Hemolytic disease of the newborn due to Rh incompatibility

Alternative names
Erythroblastosis fetalis


Erythroblastosis fetalis is a severe anemia that develops in an unborn infant because the mother produces antibodies that attack the fetus’ red blood cells. The antibodies are usually caused by Rh incompatibility between the mother’s blood type and that of the fetus (that is, the mother and baby have different blood types).

The severity of this condition can vary widely. In some instances this can lead to death of the baby. It can be treated in utero (before birth) by medication or intrauterine transfusion. When the child is born, signs may include an enlarged liver and/or spleen, generalized edema (swelling, anasarca), jaundice, and anemia. After birth, depending on the severity, a transfusion may be performed.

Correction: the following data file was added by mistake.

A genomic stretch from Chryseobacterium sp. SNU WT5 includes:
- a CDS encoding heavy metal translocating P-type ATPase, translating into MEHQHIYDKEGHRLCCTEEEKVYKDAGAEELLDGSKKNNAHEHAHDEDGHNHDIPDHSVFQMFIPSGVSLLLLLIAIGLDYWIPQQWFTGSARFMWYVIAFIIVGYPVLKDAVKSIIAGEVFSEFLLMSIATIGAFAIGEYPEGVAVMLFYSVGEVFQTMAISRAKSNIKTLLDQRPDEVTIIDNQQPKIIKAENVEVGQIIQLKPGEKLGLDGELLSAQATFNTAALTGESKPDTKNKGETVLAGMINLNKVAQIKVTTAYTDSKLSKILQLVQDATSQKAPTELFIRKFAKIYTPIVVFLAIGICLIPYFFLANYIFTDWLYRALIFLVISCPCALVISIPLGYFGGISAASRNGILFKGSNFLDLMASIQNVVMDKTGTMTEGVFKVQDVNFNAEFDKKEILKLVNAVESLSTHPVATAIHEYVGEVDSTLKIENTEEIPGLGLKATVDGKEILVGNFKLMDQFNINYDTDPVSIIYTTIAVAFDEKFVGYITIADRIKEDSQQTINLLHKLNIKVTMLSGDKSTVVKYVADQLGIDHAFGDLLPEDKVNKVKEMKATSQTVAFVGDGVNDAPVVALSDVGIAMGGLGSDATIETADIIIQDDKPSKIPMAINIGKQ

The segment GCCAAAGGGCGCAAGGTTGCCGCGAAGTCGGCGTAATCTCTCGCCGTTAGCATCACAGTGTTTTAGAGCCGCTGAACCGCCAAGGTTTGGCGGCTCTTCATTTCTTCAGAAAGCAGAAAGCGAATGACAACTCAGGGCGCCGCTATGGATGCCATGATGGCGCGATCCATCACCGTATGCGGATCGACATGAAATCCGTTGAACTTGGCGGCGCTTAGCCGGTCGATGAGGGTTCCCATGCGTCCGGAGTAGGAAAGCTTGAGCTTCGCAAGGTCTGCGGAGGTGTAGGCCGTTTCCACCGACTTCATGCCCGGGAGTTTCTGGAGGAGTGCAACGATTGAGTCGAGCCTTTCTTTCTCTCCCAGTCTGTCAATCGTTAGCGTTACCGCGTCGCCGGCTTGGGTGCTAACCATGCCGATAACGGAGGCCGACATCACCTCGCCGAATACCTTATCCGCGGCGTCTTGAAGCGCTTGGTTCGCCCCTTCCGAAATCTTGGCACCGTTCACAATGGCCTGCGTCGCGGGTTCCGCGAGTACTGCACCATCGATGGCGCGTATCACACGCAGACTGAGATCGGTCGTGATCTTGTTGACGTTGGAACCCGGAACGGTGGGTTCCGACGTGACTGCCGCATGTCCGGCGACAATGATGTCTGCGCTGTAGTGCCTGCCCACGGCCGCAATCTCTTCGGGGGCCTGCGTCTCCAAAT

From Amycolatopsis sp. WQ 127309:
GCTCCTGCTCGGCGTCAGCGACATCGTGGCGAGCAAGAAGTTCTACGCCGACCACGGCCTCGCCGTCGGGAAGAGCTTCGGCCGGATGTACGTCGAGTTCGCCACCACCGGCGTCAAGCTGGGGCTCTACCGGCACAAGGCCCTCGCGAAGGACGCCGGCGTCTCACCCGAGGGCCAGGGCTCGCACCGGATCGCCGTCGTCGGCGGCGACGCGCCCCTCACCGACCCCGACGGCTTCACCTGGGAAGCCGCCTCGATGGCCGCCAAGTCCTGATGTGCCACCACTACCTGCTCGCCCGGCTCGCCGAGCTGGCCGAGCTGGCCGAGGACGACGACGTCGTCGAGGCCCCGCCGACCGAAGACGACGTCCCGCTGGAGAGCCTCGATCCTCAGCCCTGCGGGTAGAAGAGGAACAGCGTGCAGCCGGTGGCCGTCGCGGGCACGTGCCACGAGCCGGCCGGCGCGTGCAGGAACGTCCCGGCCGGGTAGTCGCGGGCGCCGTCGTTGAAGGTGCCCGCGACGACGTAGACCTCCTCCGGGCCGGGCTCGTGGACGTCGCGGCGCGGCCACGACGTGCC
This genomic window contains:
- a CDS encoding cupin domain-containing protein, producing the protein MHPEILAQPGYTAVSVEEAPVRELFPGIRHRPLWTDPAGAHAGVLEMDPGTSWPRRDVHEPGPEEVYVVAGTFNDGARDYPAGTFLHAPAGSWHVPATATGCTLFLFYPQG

Johns Hopkins patient information

Last revised: December 2, 2012
by Arthur A. Poghosian, M.D.

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